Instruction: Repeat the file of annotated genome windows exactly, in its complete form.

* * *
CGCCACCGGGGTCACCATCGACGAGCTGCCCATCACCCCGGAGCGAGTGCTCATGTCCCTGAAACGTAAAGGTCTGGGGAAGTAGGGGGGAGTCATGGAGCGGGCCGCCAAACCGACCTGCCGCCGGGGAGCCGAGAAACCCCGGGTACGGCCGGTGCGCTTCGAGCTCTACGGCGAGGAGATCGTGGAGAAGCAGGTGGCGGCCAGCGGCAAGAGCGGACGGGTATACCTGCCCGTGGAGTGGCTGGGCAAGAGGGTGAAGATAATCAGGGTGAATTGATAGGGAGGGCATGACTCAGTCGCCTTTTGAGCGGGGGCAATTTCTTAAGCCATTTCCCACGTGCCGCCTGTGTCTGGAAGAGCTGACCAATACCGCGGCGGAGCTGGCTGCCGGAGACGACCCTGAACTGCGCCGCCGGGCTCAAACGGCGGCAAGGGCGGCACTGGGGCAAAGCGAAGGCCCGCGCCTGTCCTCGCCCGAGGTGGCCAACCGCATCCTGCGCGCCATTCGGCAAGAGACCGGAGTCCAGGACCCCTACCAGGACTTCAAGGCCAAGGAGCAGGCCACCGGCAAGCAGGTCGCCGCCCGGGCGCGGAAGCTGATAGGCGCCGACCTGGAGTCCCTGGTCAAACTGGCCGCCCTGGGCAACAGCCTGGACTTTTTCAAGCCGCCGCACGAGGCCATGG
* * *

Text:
CGCCACCGGGGTCACCATCGACGAGCTGCCCATCACCCCGGAGCGAGTGCTCATGTCCCTGAAACGTAAAGGTCTGGGGAAGTAGGGGGGAGTCATGGAGCGGGCCGCCAAACCGACCTGCCGCCGGGGAGCCGAGAAACCCCGGGTACGGCCGGTGCGCTTCGAGCTCTACGGCGAGGAGATCGTGGAGAAGCAGGTGGCGGCCAGCGGCAAGAGCGGACGGGTATACCTGCCCGTGGAGTGGCTGGGCAAGAGGGTGAAGATAATCAGGGTGAATTGATAGGGAGGGCATGACTCAGTCGCCTTTTGAGCGGGGGCAATTTCTTAAGCCATTTCCCACGTGCCGCCTGTGTCTGGAAGAGCTGACCAATACCGCGGCGGAGCTGGCTGCCGGAGACGACCCTGAACTGCGCCGCCGGGCTCAAACGGCGGCAAGGGCGGCACTGGGGCAAAGCGAAGGCCCGCGCCTGTCCTCGCCCGAGGTGGCCAACCGCATCCTGCGCGCCATTCGGCAAGAGACCGGAGTCCAGGACCCCTACCAGGACTTCAAGGCCAAGGAGCAGGCCACCGGCAAGCAGGTCGCCGCCCGGGCGCGGAAGCTGATAGGCGCCGACCTGGAGTCCCTGGTCAAACTGGCCGCCCTGGGCAACAGCCTGGACTTTTTCAAGCCGCCGCACGAGGCCATGG